The primary features of Innisfree’s design are its principal cup gardens (loosely understood as garden rooms), Tyrrel Lake, and the Lake Path. Collins used the unifying features of the lake and lake path to integrate the many cup gardens into one dynamic experience in the natural landscape. The cup gardens vary in form, scale, and materials. One is an organically shaped meadow bisected by a wildly meandering stream and dotted with sculptural rocks and specimen trees. Another is a bog garden that has been carefully but lightly managed so that a new plant community emerged to play a particular aesthetic role. One more still is an elaborate complex of rock terraces stepping down a slope, each with its own vocabulary of design, materials, and mood.

Throughout the garden, there are themes and motifs that recur in varied forms. There is a dynamic tension between what appears to be natural and what appears to be cultivated. At a macro scale, this is evidenced by the entirety of the garden itself emerging from apparent wooded wilderness. Undulating, almost surreal natural topography is echoed in the rounded forms of clipped trees and constructed berms. Tall, straight pine trunks are mirrored in a 60’ high fountain jet. Naturalistic bogs are discreetly cultivated while areas that look like traditional planted beds are allowed to evolve and change like native plant communities.

While there are some exceptional horticultural specimens at Innisfree, the vast majority of the plants are native or naturalized. Instead of labor-intensive maintenance to strictly adhere to a fixed planting plan, plants are encouraged to find locations where they thrive just as they do in the wild and then gently edited for aesthetics. Sometimes this is achieved simply by allowing plants to self-sow; sometimes by sowing seed or moving plants in from elsewhere on site to increase a successful population; sometimes by limited hybridization to develop strains that are more ideally suited to specific local conditions. As a result, the overall plantings at Innisfree have an unstudied visual character punctuated by a handful of carefully placed, carefully sculpted trees.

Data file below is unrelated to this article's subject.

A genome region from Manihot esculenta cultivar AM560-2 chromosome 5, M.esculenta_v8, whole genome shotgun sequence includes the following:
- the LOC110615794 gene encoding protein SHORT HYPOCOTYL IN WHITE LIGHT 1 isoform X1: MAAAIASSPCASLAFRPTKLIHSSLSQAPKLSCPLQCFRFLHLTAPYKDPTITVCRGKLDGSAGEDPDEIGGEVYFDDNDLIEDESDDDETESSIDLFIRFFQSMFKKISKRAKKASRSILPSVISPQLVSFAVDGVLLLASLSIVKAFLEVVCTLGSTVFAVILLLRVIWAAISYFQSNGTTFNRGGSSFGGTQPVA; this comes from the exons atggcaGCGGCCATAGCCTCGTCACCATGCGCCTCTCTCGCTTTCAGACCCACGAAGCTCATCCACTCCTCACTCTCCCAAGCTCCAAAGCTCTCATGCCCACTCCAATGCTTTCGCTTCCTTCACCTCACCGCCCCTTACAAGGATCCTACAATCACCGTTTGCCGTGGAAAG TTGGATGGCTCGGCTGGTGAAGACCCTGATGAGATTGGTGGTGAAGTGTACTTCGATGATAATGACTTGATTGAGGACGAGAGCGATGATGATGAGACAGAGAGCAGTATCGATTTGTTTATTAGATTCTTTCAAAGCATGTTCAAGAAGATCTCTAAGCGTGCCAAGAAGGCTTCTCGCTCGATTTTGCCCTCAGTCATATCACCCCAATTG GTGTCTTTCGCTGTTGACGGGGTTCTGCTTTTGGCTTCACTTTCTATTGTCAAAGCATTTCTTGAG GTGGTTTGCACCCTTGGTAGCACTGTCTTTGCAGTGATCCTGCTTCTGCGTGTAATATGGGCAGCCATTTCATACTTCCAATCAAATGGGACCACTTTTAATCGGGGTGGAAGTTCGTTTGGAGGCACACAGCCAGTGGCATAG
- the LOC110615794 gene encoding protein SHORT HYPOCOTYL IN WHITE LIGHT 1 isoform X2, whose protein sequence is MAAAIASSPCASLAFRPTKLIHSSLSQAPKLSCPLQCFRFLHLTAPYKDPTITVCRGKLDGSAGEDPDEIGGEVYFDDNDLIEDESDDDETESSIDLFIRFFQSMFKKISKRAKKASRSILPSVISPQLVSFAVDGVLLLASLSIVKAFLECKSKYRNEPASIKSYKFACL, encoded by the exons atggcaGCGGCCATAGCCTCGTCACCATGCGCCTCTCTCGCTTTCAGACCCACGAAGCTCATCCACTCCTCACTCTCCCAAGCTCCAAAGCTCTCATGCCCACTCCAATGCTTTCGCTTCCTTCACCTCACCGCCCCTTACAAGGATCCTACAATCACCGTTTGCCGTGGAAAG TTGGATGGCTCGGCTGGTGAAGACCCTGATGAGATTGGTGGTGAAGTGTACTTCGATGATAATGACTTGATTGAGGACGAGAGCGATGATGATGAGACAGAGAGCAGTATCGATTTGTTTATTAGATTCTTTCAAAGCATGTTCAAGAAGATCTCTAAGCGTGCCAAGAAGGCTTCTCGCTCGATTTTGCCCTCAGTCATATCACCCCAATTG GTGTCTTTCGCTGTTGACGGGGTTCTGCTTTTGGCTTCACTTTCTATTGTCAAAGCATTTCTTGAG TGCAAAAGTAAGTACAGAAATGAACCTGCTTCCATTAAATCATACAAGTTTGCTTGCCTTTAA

There is also a deliberate choreographing of human perceptual experiences throughout Innisfree. Collins paid particular attention to these ideas. Scale ranges from massive to intimate. Spaces are open and bright, or tight and shadowy. Surfaces vary in material, texture, slope, and sound. Water changes form, scale, and sound. Design and planting details are dense or spare.

Another important motif at Innisfree is sculptural landforms. Collins began to clear trees to reveal the undulating glacial landforms. Collins felt that “land shapes, both natural and man-made…separate but also knit together sequences of cup gardens. Just like the sculptural rocks, these land forms are permanent design features in the garden, for they do not grow and their health is not subject to vagaries.” In the 1970s and early 1980s, Collins created dramatic berms in the garden to echo and emphasize the natural landforms.

In the nearly 70 years since Innisfree opened to the public, the garden has delighted and captured the imagination of experts and non-experts alike. Garden lovers, landscape writers and critics have sought to capture the unique aesthetic qualities and unusual design sophistication of Innisfree in various descriptive terms.

Last updated: April 13, 2022